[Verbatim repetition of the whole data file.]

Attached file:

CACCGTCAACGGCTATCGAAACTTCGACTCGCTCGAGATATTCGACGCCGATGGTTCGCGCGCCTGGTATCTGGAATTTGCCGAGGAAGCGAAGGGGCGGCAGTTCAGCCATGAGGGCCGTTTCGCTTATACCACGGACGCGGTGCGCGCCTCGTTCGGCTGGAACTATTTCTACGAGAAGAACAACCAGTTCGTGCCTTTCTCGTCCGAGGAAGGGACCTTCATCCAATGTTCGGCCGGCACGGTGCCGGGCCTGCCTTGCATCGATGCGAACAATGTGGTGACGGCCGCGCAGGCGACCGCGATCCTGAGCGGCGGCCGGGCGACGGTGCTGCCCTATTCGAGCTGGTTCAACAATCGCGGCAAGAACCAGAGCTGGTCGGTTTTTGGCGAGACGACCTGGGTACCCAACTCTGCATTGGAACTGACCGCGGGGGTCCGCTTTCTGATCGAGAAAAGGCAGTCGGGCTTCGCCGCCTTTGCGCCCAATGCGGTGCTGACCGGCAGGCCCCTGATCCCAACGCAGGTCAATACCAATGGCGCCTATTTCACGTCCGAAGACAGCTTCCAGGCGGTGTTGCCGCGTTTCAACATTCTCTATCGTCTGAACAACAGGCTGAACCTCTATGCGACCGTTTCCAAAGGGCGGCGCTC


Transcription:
CACCGTCAACGGCTATCGAAACTTCGACTCGCTCGAGATATTCGACGCCGATGGTTCGCGCGCCTGGTATCTGGAATTTGCCGAGGAAGCGAAGGGGCGGCAGTTCAGCCATGAGGGCCGTTTCGCTTATACCACGGACGCGGTGCGCGCCTCGTTCGGCTGGAACTATTTCTACGAGAAGAACAACCAGTTCGTGCCTTTCTCGTCCGAGGAAGGGACCTTCATCCAATGTTCGGCCGGCACGGTGCCGGGCCTGCCTTGCATCGATGCGAACAATGTGGTGACGGCCGCGCAGGCGACCGCGATCCTGAGCGGCGGCCGGGCGACGGTGCTGCCCTATTCGAGCTGGTTCAACAATCGCGGCAAGAACCAGAGCTGGTCGGTTTTTGGCGAGACGACCTGGGTACCCAACTCTGCATTGGAACTGACCGCGGGGGTCCGCTTTCTGATCGAGAAAAGGCAGTCGGGCTTCGCCGCCTTTGCGCCCAATGCGGTGCTGACCGGCAGGCCCCTGATCCCAACGCAGGTCAATACCAATGGCGCCTATTTCACGTCCGAAGACAGCTTCCAGGCGGTGTTGCCGCGTTTCAACATTCTCTATCGTCTGAACAACAGGCTGAACCTCTATGCGACCGTTTCCAAAGGGCGGCGCTC